After doing some research, the Nichols found out that the Smiths had a young female family member named Elsie who had died at the age of five. They began calling the small figure Elsie. The tiny “ghost” made another appearance when Graham and some friends were working on one of the upper rooms cutting through some plaster into an area that had not been opened since the 1880s. One of the young men present went flying six or seven feet across the area yelling “Somebody kicked my butt and pushed me!” According to the Nichols nothing like that has ever happened again. But it spurred them to begin joking that Elsie must like the young ones since most of the time young men were whom she made an appearance to.

Maybe that was because she simply wanted someone to play with. About a year ago, Elsie was seen again. Victoria had brought three children home with her whom she was babysitting, and had taken them upstairs to see the house. While there the four-year-old little boy had taken a small fall and had claimed that a little girl named Elsie had been the one that pushed him. Stunned and a little frightened after hearing Elsie’s name, Jami asked Victoria to take the children, leave and go get ice cream. While Victoria was putting the children in their car seats, the little boy had asked her “Why can’t Elsie come out for ice cream? She said she had to stay in the house.” Victoria called her mom and told her what the boy had said and Jami requested that she ask the child what Elsie had been wearing. Upon which, he replied that she was in a white shirt that went all the way to the floor.

The Nichols believe now the ghosts realize that the house is not going to be torn down and that most of the banging, crashing, and things flying across rooms has more or less stopped since the construction has been completed, the ghost are no longer as disturbed.

Elsie is not the only ghost believed to be in the house. Men’s footsteps and voices can also often be heard murmuring through the walls. And older girl was also heard screaming by the contractors when they were sawing.

At least one of the ghosts in the house must be a prankster, because once the Nichols were attempting to reattach the top board of the bottom staircase step. After replacing the step, they came down a few days later to find the step removed and lying beside the staircase. This happened a couple of times, and finally Graham decided to use a hydraulic nail gun to attach the step. This time the step went missing and has never been found since.

The stories continue for the Nichols family. They have experienced everything from finding a real human bone underneath the closet floorboards along with some jewelry and shoes, to old Bible verse clippings mysteriously floating down from the rafters. The family will still hear a loud jarring that randomly happens making them feel like something is slamming into the house.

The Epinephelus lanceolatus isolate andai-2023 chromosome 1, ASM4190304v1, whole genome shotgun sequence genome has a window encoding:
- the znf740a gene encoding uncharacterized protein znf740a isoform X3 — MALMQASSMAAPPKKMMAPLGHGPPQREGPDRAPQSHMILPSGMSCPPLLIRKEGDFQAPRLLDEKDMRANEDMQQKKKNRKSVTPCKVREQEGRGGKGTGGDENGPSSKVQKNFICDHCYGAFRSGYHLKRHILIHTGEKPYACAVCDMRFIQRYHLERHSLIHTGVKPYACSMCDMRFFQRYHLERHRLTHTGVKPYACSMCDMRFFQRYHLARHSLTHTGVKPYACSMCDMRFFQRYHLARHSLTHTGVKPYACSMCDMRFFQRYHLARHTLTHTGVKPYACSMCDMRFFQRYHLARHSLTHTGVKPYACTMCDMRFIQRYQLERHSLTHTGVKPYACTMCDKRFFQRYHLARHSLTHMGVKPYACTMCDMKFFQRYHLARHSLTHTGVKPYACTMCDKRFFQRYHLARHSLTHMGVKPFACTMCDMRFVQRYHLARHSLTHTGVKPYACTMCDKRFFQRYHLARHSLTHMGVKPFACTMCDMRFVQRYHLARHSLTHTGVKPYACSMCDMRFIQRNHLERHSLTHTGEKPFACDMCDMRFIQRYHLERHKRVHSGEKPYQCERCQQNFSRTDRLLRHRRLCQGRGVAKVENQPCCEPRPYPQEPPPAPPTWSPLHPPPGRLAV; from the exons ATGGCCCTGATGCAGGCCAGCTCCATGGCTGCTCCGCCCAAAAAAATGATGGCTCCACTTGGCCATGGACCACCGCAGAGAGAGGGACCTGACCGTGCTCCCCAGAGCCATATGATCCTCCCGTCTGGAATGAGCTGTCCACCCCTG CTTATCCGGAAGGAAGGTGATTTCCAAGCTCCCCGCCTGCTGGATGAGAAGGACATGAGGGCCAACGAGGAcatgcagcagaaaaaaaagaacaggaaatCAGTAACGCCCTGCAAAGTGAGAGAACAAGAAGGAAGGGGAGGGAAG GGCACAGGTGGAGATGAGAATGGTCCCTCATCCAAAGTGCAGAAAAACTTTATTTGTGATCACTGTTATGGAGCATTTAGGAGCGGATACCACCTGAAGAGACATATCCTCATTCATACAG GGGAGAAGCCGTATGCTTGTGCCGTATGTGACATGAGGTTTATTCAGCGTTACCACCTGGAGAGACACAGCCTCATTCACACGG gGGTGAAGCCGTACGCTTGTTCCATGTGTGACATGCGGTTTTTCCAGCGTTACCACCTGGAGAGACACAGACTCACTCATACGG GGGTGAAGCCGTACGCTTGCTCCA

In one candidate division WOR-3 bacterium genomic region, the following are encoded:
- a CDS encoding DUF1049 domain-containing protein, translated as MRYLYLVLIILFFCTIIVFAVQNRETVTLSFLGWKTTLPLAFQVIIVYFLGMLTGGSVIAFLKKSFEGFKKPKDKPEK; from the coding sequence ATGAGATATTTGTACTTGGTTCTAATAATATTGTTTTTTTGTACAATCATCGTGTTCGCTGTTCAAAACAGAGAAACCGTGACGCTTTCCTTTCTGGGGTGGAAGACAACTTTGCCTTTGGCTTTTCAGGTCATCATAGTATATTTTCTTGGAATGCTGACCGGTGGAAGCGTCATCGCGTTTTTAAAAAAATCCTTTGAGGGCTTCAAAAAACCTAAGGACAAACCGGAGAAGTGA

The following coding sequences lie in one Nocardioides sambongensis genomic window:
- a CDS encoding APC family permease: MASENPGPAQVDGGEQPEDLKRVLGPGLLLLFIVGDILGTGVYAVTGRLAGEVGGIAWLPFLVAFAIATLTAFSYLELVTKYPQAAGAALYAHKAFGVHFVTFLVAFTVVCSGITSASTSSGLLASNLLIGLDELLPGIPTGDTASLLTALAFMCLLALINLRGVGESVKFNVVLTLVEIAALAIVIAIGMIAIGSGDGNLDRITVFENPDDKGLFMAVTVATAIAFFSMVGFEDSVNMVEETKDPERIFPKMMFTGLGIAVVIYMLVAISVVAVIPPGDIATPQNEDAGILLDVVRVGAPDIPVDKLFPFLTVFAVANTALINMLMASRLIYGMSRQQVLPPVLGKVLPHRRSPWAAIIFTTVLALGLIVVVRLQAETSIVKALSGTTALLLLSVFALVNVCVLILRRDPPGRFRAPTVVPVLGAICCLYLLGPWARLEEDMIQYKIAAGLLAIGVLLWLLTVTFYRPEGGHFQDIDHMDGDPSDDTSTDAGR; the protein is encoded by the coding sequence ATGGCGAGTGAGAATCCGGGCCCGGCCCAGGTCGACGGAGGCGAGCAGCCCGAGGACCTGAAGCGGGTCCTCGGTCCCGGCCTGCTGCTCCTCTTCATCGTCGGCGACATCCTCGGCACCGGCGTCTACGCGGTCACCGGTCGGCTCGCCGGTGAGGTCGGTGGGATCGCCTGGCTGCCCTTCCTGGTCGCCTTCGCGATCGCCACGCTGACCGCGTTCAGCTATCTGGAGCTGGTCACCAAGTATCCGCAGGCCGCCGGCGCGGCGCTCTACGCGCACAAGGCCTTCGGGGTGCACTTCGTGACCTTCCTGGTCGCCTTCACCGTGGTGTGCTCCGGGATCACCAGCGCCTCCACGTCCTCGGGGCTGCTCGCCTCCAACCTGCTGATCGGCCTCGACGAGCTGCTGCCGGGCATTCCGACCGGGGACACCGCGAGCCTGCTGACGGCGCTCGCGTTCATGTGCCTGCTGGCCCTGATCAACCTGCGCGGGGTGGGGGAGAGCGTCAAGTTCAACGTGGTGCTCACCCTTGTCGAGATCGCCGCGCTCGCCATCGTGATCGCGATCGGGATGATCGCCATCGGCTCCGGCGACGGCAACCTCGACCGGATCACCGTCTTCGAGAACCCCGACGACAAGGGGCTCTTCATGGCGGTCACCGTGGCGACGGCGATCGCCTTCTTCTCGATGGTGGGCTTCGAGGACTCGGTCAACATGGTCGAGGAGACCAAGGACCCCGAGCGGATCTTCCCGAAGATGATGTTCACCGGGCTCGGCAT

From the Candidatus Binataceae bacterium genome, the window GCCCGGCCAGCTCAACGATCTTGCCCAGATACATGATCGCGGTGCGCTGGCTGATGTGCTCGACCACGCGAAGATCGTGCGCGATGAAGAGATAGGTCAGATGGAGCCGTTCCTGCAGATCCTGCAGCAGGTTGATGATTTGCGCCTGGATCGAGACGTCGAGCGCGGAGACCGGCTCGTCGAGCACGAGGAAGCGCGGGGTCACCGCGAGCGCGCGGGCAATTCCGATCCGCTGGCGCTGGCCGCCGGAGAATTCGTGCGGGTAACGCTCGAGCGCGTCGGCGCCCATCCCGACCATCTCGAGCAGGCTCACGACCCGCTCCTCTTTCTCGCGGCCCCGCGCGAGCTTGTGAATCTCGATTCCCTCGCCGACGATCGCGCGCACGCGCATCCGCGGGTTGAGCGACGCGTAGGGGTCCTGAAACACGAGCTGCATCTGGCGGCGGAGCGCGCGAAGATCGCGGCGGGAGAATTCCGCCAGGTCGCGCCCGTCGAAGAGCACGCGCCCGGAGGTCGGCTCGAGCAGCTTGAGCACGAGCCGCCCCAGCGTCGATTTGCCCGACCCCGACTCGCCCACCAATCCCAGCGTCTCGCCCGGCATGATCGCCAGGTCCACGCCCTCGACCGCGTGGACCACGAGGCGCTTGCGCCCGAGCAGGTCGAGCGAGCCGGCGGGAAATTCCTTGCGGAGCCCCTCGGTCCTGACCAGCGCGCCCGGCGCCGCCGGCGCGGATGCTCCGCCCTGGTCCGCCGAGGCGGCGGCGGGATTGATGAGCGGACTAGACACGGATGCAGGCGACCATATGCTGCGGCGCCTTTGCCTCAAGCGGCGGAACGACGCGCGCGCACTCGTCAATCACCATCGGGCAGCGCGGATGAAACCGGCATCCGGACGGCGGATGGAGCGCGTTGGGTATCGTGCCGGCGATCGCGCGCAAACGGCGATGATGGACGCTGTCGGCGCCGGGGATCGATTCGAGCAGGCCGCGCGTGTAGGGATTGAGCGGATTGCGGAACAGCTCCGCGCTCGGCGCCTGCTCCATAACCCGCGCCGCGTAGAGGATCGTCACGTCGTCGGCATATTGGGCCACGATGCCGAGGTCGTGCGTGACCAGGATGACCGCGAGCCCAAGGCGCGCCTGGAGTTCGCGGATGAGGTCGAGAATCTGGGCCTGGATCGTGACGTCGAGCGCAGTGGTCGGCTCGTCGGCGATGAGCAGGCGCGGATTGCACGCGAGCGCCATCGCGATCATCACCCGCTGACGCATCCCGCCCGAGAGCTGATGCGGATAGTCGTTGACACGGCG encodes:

Despite all the paranormal seeming occurrences at Westover Terrace to the Nichols it just seems like home. They have made peace with their ghosts and have no intention of ever leaving their dream house. Through them, this unique historic property has been saved and has found new life. Possibly in more ways than one.

The Wilkes Smith House is located on 905 West Main Street in Richmond. However, since this is a private residence and should be respected, those interested should only view the house from the road, and look up the history in local records. Dr. A Wilkes Smith’s grave can also be visited in the Richmond Cemetery.

White Hall

The historic home White Hall was built in two sections. The first in 1798 and the second in the 1860s. The property was originally owned by Green Clay and then passed down to his son, former U.S. Ambassador to Russia, Cassius Clay. Cassius made the home what it is today, a sprawling 44-room mansion. Cassius lived in the home until he died in his library at age 92.

White Hall is now enjoyed by many as a state historic home and park that includes a walking track, a home tour, and a yearly event called the Ghost Walk at White Hall. As with many historic homes and sites, White Hall has had its fair share of “hauntings”.

One story dates back to the Great Depression when the home was being rented by tenant farmers who used the house not only to live in but also as a barn. The tale goes that they even drove a tractor up the front steps and parked it in the hallway.

Due to the lack of heat, the farmers used only the library and the pantry as sleeping quarters. This night, the wife saw the spirit of Cassius Clay appear to her while she was trying to sleep. The apparition looked down and asked her “Why are you sleeping on the floor when there are so many fine beds upstairs?” Then the ghost disappeared, maybe because he realized that he no longer had the ability to offer hospitality as he once had.